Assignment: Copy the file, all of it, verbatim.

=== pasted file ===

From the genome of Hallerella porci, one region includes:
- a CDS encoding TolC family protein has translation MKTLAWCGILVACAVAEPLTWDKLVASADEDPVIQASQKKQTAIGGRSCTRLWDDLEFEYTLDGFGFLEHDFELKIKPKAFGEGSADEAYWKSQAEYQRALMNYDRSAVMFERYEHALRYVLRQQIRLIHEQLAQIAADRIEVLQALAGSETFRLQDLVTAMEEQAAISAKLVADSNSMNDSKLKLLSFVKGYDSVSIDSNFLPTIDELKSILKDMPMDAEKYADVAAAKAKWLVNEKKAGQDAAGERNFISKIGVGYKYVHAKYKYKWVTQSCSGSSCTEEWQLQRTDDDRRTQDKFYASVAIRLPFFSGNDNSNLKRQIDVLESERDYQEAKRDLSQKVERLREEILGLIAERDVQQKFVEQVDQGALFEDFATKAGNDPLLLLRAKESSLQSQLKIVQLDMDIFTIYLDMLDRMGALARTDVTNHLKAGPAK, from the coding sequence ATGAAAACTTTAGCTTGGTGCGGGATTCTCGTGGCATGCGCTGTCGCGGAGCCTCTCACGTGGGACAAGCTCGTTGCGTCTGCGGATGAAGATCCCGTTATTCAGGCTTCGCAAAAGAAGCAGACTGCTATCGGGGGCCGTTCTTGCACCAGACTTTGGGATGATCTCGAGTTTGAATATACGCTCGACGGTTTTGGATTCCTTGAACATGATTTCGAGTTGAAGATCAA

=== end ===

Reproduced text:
From the genome of Hallerella porci, one region includes:
- a CDS encoding TolC family protein has translation MKTLAWCGILVACAVAEPLTWDKLVASADEDPVIQASQKKQTAIGGRSCTRLWDDLEFEYTLDGFGFLEHDFELKIKPKAFGEGSADEAYWKSQAEYQRALMNYDRSAVMFERYEHALRYVLRQQIRLIHEQLAQIAADRIEVLQALAGSETFRLQDLVTAMEEQAAISAKLVADSNSMNDSKLKLLSFVKGYDSVSIDSNFLPTIDELKSILKDMPMDAEKYADVAAAKAKWLVNEKKAGQDAAGERNFISKIGVGYKYVHAKYKYKWVTQSCSGSSCTEEWQLQRTDDDRRTQDKFYASVAIRLPFFSGNDNSNLKRQIDVLESERDYQEAKRDLSQKVERLREEILGLIAERDVQQKFVEQVDQGALFEDFATKAGNDPLLLLRAKESSLQSQLKIVQLDMDIFTIYLDMLDRMGALARTDVTNHLKAGPAK, from the coding sequence ATGAAAACTTTAGCTTGGTGCGGGATTCTCGTGGCATGCGCTGTCGCGGAGCCTCTCACGTGGGACAAGCTCGTTGCGTCTGCGGATGAAGATCCCGTTATTCAGGCTTCGCAAAAGAAGCAGACTGCTATCGGGGGCCGTTCTTGCACCAGACTTTGGGATGATCTCGAGTTTGAATATACGCTCGACGGTTTTGGATTCCTTGAACATGATTTCGAGTTGAAGATCAA